Deloitte's top 10 tech trends in 2013: Plenty of good advice but timetable might be off

Summary:Deloitte has outlined 10 tech trends to watch out for in 2013, but some of them seem past their prime already, while others will require much more time to flourish.

Enablers

  • "Finding the face of your data: Fuse people and technology to discover new answers in data-- and new questions, too."

My reaction: This basically goes back to the idea of monetizing big data and deciphering what it all means. It's an ongoing issue that will be talked a lot about in 2013--and will be ongoing in terms of verifiable action.

  • "Gamification goes to work: Drive engagement by embedding game mechanics in day-to-day business processes."

My reaction: This one seems outdated already. Gamification in the workplace has been talked about and toyed with over the last two years, but it's debatable how much of an impact it has made. There are some communities where it might work (more within online developer and engineering circles), but it just hasn't made the splash it should have by now. It's just one aspect of the bigger social picture.

  • "Reinventing the ERP engine: Revving up data, hardware, deployment, and business model architectures at the core."

My reaction: Again, another fancy way of saying that business models and legacy systems need to change in the face of things like new customer preferences, more traffic, and better technologies that get things done at a cheaper rate. Certainly, these are things to be discussed, and we'll likely see much more action on these fronts than we did in 2012, but they still take a lot of time (and money) to address.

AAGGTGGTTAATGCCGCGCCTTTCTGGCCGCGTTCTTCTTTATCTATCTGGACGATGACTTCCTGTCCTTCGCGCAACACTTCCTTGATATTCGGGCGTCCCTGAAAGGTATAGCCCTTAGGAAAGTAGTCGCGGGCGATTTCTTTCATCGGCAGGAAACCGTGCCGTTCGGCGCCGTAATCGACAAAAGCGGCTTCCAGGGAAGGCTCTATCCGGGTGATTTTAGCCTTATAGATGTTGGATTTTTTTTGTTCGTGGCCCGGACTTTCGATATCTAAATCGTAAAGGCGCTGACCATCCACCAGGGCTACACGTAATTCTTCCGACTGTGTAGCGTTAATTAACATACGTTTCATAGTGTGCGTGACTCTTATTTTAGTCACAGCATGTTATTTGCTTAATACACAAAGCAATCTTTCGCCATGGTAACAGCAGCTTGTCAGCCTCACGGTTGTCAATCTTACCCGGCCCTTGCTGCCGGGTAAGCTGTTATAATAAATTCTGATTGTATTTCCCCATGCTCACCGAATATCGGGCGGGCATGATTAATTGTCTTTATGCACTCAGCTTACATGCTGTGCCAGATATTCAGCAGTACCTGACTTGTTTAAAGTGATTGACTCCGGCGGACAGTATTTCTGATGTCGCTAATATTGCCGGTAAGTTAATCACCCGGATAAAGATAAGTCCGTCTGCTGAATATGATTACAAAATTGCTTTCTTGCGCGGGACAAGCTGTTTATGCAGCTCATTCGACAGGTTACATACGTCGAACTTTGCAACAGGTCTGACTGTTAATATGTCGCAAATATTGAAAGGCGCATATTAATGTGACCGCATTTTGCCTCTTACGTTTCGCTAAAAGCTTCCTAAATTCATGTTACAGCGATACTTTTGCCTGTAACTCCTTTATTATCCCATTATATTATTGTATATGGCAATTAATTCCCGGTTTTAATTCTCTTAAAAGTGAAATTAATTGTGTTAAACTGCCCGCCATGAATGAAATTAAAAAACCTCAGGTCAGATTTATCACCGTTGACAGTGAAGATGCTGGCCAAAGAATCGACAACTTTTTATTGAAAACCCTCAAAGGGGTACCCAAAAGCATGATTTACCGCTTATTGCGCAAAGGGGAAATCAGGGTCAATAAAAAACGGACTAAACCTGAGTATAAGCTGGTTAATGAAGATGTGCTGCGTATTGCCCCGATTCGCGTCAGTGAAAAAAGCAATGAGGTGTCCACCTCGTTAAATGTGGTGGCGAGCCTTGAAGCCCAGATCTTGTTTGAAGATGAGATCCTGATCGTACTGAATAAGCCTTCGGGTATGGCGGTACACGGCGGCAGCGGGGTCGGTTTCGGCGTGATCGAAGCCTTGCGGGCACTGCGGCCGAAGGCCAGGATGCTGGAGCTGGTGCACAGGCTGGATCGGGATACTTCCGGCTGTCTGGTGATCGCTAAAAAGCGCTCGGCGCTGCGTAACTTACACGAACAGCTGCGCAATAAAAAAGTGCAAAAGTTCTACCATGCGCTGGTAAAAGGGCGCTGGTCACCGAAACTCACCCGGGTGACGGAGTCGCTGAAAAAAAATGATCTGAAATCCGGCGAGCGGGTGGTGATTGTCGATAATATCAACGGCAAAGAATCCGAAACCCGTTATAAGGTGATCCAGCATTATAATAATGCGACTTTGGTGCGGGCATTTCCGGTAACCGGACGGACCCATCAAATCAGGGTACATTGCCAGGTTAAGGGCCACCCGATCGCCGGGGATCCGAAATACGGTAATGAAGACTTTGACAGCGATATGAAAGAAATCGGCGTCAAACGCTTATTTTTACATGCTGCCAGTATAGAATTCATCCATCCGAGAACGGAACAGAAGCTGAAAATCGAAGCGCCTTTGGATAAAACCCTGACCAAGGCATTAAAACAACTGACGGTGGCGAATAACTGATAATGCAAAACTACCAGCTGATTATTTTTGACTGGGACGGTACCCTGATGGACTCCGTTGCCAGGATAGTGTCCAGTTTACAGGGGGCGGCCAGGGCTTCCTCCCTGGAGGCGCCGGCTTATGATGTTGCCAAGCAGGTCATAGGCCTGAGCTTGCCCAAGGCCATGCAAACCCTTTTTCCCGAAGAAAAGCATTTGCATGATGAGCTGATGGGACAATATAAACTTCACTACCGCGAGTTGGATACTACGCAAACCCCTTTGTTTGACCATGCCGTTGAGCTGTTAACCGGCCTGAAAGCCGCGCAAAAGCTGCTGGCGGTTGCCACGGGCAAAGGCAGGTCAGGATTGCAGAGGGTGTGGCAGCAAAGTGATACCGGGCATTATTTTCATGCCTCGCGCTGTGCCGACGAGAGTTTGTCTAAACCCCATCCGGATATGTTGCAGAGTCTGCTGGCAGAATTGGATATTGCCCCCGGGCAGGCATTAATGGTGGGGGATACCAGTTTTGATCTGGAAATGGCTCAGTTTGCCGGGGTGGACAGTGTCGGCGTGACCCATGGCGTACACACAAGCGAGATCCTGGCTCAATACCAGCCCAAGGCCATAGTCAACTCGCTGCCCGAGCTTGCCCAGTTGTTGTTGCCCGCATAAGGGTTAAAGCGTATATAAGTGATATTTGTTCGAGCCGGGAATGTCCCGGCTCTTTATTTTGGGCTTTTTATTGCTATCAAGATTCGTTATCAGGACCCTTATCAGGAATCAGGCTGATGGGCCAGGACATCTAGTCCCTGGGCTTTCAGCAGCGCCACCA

• "No such thing as hacker-proof: If you build it, they will hack it. How do you deal with that?"

My reaction: Deloitte suggests taking a more proactive approach than ever before in the face of online threats, and that is always good advice from now until the end of time.

  • "The business of IT: After reengineering the rest of the business, IT's children deserve some shoes."

My reaction: Despite having the most difficult-to-understand tagline, the point is actually rather simple: the value of IT is going to be determined by how much it can improve the efficiency (and cost savings) of every other department within the business. We've already seen this topic come up in 2012, and it will continue to be at the forefront of IT priorities over the next few years amid a heavily changing landscape in enterprise technology.

One of the strongest drivers for this will probably be mobile, being that it entangles the BYOD (bring-your-own-device) trend as well as security and privacy concerns, but also potentially big productivity and efficiency gains.

Topics: IT Priorities, Enterprise 2.0, IT Policies, Mobility, Social Enterprise

About

Rachel King is a staff writer for CBS Interactive based in San Francisco, covering business and enterprise technology for ZDNet, CNET and SmartPlanet. She has previously worked for The Business Insider, FastCompany.com, CNN's San Francisco bureau and the U.S. Department of State. Rachel has also written for MainStreet.com, Irish Americ... Full Bio

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